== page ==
If you have stage photos or room/stage diagrams from past events, include them.  Wide stage shots showing the entire stage and screen area are best.  These will go a long way in helping the a/v company understand how best to fill your needs.

YOUR CLOSING

Be sure to give the name and contact information for the person who should receive the bid.  And ask for a bid that spells out the details, otherwise you may get a bunch of lump sums like “Lighting Package- $3,500.”  I usually end my RFP’s with a paragraph like this one:

  • Please submit proposals by email (Word, Excel or PDF files only) by Monday, May 9, 2011 to (your email).  Questions may be directed to this email, or phone number ________. Also, please show us how you arrived at your pricing, i.e., daily rental times so many days, labor hourly rate times so many hours, etc.

Creating a good Request for Proposal is a big part of the convention production process.  It’s also your introduction to the people who will be partnering with you create a successful event.  Make sure the RPF you send makes it easy for a/v companies to understand and respond to your needs.

Writer/Events Producer Dick Wilson has worked on meetings as small as 50 and as large as 7,500.  He’s learned that dealing with an event’s audio/visual needs can be demanding regardless of the size of the audience.  Learn more about what Dick can do for you at http://luceandassociates.com/Dick-Wilson.html.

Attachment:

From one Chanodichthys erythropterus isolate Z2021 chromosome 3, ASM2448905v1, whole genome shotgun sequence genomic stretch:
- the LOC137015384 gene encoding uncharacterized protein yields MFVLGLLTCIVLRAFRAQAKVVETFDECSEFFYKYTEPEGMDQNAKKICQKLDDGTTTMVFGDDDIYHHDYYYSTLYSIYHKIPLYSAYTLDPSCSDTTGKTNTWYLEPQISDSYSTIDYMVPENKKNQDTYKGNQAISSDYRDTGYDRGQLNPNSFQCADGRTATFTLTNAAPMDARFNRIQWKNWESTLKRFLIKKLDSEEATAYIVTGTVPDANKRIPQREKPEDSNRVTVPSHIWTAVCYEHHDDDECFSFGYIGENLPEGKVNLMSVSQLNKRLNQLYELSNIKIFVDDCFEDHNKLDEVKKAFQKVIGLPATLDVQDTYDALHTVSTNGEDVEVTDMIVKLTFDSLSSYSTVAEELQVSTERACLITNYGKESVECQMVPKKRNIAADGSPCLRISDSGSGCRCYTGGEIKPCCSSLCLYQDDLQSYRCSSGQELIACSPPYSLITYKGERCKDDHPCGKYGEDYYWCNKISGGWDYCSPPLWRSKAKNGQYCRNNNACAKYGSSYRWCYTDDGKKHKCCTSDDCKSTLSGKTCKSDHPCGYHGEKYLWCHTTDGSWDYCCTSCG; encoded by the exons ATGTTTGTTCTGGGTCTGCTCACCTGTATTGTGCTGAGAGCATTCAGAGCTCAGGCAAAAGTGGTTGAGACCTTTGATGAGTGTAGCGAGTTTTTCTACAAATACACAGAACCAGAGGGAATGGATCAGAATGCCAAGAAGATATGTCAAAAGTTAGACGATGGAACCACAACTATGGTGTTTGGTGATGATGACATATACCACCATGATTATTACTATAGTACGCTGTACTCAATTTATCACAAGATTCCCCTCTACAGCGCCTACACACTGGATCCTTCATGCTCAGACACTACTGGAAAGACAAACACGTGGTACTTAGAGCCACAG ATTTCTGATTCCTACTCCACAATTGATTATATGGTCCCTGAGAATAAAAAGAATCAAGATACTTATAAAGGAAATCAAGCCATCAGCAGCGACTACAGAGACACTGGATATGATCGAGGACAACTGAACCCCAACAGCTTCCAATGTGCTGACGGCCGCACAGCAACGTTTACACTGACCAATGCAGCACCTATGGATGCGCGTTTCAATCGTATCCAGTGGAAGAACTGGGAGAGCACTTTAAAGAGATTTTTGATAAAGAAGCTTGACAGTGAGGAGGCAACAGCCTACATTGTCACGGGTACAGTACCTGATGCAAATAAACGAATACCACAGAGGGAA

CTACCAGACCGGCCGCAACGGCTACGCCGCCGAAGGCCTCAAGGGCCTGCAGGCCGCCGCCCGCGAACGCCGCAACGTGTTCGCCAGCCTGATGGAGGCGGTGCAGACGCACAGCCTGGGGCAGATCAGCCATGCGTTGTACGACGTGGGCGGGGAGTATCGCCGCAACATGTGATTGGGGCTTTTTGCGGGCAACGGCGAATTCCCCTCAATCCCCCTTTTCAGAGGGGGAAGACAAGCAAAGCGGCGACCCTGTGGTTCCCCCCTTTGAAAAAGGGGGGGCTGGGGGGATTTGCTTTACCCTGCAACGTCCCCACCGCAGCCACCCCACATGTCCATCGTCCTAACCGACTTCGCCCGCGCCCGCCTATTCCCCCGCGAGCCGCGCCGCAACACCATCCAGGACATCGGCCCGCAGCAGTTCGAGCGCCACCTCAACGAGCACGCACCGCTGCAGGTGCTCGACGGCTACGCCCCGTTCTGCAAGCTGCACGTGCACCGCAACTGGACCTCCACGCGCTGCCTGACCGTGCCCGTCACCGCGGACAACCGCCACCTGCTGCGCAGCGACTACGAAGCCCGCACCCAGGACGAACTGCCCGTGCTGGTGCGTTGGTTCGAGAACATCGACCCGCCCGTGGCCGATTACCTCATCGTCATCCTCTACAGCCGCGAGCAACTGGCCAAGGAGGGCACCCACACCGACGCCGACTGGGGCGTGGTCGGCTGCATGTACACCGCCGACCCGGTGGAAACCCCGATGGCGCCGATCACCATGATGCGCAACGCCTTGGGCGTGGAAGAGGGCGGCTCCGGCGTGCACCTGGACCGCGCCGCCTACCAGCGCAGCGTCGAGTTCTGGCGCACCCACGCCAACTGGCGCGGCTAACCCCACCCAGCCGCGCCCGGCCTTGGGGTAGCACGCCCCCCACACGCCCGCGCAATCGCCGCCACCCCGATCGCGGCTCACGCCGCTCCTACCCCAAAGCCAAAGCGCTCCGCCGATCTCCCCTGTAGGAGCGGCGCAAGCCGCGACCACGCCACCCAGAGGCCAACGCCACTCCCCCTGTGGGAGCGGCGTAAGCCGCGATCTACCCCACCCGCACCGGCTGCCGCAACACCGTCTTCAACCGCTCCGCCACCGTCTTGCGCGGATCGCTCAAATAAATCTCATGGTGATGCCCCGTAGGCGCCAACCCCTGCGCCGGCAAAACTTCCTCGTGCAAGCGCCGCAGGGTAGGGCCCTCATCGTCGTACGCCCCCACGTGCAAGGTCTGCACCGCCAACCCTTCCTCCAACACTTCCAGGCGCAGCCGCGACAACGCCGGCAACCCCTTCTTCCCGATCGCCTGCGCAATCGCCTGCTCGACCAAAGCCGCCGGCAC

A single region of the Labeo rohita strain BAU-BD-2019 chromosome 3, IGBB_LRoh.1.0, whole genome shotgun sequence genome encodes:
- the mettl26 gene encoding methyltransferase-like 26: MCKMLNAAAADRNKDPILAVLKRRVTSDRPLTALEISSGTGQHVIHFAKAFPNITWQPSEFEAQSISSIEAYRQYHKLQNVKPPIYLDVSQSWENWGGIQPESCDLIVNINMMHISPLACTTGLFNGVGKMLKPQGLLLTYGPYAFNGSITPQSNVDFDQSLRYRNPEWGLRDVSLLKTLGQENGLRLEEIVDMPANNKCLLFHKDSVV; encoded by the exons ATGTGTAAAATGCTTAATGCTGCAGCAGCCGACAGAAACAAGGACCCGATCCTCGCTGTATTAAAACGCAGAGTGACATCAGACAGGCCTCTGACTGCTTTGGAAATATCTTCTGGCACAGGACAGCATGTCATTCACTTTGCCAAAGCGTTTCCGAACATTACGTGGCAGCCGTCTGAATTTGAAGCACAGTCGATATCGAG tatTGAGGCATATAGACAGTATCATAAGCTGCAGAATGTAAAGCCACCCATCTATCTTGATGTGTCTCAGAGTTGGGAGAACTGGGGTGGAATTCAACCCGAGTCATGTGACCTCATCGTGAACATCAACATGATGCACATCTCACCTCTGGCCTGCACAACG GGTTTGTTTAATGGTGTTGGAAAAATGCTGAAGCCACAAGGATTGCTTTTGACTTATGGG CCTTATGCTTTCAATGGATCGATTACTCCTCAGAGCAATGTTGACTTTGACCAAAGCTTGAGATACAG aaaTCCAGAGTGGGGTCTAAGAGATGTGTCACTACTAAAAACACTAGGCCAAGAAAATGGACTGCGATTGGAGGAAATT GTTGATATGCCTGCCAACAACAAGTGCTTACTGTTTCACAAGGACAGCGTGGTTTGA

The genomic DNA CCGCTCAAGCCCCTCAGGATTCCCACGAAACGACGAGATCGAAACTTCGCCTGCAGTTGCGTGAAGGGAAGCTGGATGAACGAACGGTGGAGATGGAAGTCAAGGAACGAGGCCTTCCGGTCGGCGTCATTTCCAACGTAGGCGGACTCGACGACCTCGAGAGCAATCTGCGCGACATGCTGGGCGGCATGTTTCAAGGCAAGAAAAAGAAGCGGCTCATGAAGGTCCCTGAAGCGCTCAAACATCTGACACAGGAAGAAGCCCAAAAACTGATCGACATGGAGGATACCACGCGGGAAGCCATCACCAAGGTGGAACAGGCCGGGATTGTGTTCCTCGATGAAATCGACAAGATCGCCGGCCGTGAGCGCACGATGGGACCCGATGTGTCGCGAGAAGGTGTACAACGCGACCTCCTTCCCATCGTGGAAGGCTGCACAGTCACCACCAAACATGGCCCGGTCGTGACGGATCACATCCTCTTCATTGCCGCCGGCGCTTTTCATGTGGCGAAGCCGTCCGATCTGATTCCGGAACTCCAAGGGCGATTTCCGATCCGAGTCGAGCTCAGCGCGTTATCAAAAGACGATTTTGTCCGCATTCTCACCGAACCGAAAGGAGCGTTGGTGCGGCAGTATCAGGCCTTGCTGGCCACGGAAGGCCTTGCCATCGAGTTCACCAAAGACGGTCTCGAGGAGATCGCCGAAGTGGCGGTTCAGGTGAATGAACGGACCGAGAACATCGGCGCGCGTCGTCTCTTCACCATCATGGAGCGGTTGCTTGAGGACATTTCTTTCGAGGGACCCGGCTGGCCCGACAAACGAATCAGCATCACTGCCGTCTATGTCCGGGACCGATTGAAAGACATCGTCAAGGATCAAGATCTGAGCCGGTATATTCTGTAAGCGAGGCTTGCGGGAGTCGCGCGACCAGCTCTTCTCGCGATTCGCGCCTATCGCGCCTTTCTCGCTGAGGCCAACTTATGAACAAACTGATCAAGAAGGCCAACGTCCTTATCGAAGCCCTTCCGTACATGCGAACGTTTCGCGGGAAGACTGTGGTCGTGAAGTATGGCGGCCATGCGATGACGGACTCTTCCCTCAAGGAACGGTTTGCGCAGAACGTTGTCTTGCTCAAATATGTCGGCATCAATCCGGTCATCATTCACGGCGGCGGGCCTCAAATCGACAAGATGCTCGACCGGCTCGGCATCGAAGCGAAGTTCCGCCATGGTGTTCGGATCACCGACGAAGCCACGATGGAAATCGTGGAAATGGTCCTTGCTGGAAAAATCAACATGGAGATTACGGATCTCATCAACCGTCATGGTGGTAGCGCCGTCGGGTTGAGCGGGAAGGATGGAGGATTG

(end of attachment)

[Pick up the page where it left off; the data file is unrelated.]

Let Word do Your Work

We spend literally hundreds of hours a year sitting in front of our computers. And for many if not most, much of that time is spent writing, reading or reviewing Word documents. So this week I’d like to explore the 3 features of Microsoft Word that I think you’ll find most useful in the weeks and months leading up to your national event.  These features are page numbering, line numbering and macros.  Let’s briefly examine each in ascending order of complexity.

Page Numbering:  I would guess most users know this feature is there.  But I’m amazed how many multi-page documents I see that have no page numbers.  Fortunately, the procedure for adding automatic page numbering is simple and hasn’t changed significantly over the past few years.  In Word 2003, 2007 and 2010 simply choose “Insert” and then “Page Number” (“Page Numbers” in Word 2003).

Line Numbering:  This feature is indispensable if a number of people need to collaborate on or review a document before it’s finalized.  With line numbering turned on, there’s no more having to describe where a certain sentence is (“Page 4, second paragraph, about halfway down…”).   Instead, Word automatically adds a number in front of each sentence so you can identify which sentence you’re talking about instantly (“Let’s go to line 342…”).  In Word 2003, click File/Page Setup/Layout/Line Numbers and check “add line numbering.”  For Word 2007 and 2010, click Page Layout/Line Numbers, then chose from the options shown.  I prefer continuous line numbers.  Once you no longer need the line numbers, repeat the process and uncheck the line numbering box or choose “none.”